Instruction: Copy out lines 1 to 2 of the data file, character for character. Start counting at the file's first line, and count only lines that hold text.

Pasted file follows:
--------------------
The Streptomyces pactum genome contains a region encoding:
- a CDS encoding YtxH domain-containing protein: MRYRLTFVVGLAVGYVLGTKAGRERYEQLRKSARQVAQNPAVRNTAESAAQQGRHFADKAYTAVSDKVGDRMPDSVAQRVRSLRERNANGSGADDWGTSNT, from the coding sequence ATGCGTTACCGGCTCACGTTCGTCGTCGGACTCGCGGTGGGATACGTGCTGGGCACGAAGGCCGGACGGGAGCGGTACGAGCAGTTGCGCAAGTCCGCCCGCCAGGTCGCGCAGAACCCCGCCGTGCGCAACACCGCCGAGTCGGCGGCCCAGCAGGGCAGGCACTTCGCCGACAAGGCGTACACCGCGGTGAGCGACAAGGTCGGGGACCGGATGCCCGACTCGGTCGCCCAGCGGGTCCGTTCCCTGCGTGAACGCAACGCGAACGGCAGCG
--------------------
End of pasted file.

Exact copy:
The Streptomyces pactum genome contains a region encoding:
- a CDS encoding YtxH domain-containing protein: MRYRLTFVVGLAVGYVLGTKAGRERYEQLRKSARQVAQNPAVRNTAESAAQQGRHFADKAYTAVSDKVGDRMPDSVAQRVRSLRERNANGSGADDWGTSNT, from the coding sequence ATGCGTTACCGGCTCACGTTCGTCGTCGGACTCGCGGTGGGATACGTGCTGGGCACGAAGGCCGGACGGGAGCGGTACGAGCAGTTGCGCAAGTCCGCCCGCCAGGTCGCGCAGAACCCCGCCGTGCGCAACACCGCCGAGTCGGCGGCCCAGCAGGGCAGGCACTTCGCCGACAAGGCGTACACCGCGGTGAGCGACAAGGTCGGGGACCGGATGCCCGACTCGGTCGCCCAGCGGGTCCGTTCCCTGCGTGAACGCAACGCGAACGGCAGCG